10. Ms Corbett acknowledged the relevance of these documents and submitted that conditions 1 and 2 of the Order should no longer be applied. However, she argued that the fitness to practise of the Registrant was still impaired and it was necessary to maintain the remaining Conditions of Practice. It would be, she maintained, in the public interest and in the interests of protecting the public that the Registrant should not be allowed to return to unrestricted practice, and that conditions 3 to 8 were sufficient to address the issues identified.
11. The Registrant contended in her evidence that, for her, the conditions were “harsh” and that it was inappropriate for her practice to be subjected to any restrictions at all. In her oral evidence, the Registrant said that having a Conditions of Practice Order and her health issues would prevent her from obtaining employment as an Occupational Therapist. She stressed that the particulars found proved at the Substantive Hearing in February 2017 related to events which had taken place some time in the past, and that no service user had ever complained about her conduct or competence. She did, nevertheless, accept that she had made errors, albeit she attributed some of these to her health and what she considered was a general lack of support from the Trust. She added that she has learnt from her errors and has corrected herself since.
12. Since the Substantive Hearing, the Registrant told the Panel that she had not applied for any post as an Occupational Therapist but had continued to be employed as a Functional Analyst. She has, however, been certified as being ‘long-term sick’ due to her health since the Substantive Hearing in February. It seems, though, that the Registrant may shortly be at risk of losing her job.
13. Paying due regard to the HCPTS Practice Note “Finding That Fitness to Practise is ‘Impaired’”, the Panel’s view, after considering the documentary and oral evidence adduced from both parties, was that the Registrant’s fitness to practise remains impaired. The failings identified at the Substantive Hearing were serious ones, albeit remediable, and could have put at risk the children that were part of her case load. Both statutory grounds applied, namely public protection and the public interest. The Panel considered that the Registrant was genuinely remorseful and had developed some further insight into her failings, but that she had not fully remediated them and the Panel considered that without such evidence of remediation and full insight, there still exists a risk of repetition if restrictions are not placed upon her practice.
14. The Panel considered what, if any, sanction to impose and referred to the HCPC Indicative Sanction Policy.
15. The Panel first considered taking No Further Action, mediation or a Caution Order. It concluded that these were not appropriate due to the serious nature of the findings concerning 8/9 children over a period of two years, and that such sanctions would not restrict the Registrant’s practice and therefore would not protect the public.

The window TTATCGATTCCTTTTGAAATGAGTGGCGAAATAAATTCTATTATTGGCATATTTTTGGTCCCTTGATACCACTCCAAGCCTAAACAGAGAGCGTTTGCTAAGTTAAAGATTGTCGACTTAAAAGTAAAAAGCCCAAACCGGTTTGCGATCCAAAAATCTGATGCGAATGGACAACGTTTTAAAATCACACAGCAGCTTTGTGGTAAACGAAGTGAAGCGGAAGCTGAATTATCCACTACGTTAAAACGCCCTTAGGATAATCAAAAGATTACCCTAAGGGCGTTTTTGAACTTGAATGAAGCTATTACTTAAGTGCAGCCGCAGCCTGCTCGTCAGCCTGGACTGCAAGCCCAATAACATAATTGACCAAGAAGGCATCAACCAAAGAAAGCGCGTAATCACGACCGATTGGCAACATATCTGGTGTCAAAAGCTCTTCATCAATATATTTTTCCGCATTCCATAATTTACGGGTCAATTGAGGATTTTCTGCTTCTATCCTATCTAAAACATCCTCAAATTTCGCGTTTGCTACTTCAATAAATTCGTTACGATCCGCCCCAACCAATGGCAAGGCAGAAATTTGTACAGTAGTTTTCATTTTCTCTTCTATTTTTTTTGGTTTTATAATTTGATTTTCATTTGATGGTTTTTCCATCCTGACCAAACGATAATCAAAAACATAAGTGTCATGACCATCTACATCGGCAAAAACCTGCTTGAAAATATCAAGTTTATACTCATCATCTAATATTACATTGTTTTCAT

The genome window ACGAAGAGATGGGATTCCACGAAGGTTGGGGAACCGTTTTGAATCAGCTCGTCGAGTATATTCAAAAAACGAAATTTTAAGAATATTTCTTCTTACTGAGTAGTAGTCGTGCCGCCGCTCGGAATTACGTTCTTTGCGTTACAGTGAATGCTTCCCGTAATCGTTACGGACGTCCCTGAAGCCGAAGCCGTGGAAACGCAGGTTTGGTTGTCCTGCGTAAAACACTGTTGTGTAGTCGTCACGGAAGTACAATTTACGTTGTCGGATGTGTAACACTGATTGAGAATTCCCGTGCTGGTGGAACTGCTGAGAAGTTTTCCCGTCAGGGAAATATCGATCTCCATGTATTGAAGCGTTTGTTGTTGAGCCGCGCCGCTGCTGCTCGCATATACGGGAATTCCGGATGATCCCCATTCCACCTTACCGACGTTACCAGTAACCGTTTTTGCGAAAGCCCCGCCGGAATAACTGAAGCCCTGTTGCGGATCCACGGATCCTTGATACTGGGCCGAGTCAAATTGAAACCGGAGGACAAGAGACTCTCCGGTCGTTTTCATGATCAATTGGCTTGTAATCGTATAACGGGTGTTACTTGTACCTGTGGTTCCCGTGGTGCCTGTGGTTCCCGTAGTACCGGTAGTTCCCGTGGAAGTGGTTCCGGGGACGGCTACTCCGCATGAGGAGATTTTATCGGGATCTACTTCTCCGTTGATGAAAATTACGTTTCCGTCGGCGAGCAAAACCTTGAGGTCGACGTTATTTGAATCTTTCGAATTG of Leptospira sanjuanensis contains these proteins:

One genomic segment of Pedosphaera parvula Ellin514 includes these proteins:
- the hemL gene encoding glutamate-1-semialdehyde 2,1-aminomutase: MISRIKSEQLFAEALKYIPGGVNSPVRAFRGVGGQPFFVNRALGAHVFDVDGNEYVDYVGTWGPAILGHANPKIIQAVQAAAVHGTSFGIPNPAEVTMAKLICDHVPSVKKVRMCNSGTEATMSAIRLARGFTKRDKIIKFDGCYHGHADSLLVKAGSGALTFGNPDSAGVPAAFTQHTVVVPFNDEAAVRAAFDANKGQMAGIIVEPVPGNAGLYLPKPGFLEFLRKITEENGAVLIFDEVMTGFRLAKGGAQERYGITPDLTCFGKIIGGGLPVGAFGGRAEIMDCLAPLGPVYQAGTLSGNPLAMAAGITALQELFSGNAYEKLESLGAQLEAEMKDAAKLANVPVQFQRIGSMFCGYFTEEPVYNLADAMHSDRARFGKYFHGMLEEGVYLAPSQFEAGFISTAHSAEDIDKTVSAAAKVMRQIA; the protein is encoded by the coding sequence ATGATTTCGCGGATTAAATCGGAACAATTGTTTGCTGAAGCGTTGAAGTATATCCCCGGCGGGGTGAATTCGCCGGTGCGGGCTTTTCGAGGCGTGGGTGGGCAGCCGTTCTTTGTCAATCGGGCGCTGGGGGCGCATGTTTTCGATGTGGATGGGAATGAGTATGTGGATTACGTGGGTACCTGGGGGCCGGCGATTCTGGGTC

16. The Panel decided that a Conditions of Practice Order remained appropriate and proportionate, in that it would strike a balance between the interests of the Registrant and those of the public.
17. The Panel accepted that the provisions of conditions 1 and 2 of the current Order have been fulfilled, but still recognised that the Registrant’s practice should be fettered by way of maintaining the other 6 conditions. The Panel also considered that it would be helpful to amend condition 4 by removing parts c) and d) and replacing them with a new c), in which the Registrant should provide to the HCPC three-monthly updates regarding her Personal Development Plan, endorsed by her supervisor. Such a course, in the view of the Panel, would be consistent with upholding the principle of proportionality.
18. The Panel considered the length of the Order and concluded that no amendment to its length was necessary, as the current length of the Order gives the Registrant sufficient time to remedy any deficiencies.
19. This Order will be reviewed before its expiry and a future reviewing panel may be assisted by:
• Testimonials from any current or recent employers, either in Occupational Therapy or otherwise (e.g. any paid or voluntary work).
• Evidence that the Registrant has kept up-to-date with the profession.
The Registrar is directed to annotate the HCPC Register to show that, for the remaining period of the Order, you, Miss Sarah Neita, must comply with the following conditions of practice:
1. If you engage in professional work as an Occupational Therapist you must place yourself and remain under the supervision of a supervisor and supply details of your supervisor to the HCPC within fourteen days of commencing such work.
2. If you engage in professional work as an Occupational Therapist you must:
(a) Work with your supervisor to formulate a Personal Development Plan designed to address the following areas of your practice:
(i) Completing written assessments within the required timeframe;
(ii) Completing clinical records within the required timeframe;
(iii) Progressing cases by following up on recommendations for intervention.
(b) Within three months of commencing work as an Occupational Therapist you must forward a copy of your Personal Development Plan to the HCPC.
(c) Following the submission of your Personal Development Plan in accordance with (b) above, you must then provide, every three months, an updated Progress Report on your Personal Development Plan to the HCPC, to be endorsed by your supervisor.
3. You must promptly inform the HCPC if you cease to be employed by your current employer or take up any other or further employment.
4. You must promptly inform the HCPC of any disciplinary proceedings taken against you by your employer.
5. You must inform the following parties that your registration is subject to these conditions:
A. any organisation or person employing or contracting with you to undertake professional work
B. any agency you are registered with or apply to be registered with (at the time of application); and
C. any prospective employer (at the time of your application)
6. You will be responsible for meeting any and all costs associated with complying with these conditions.
History of Hearings for Miss Sarah Neita
|Date||Panel||Hearing type||Outcomes / Status|
|25/02/2020||Conduct and Competence Committee||Review Hearing||Conditions of Practice|
|21/02/2019||Conduct and Competence Committee||Review Hearing||Conditions of Practice|
|27/10/2017||Conduct and Competence Committee||Review Hearing||Conditions of Practice|
|20/02/2017||Conduct and Competence Committee||Final Hearing||Conditions of Practice|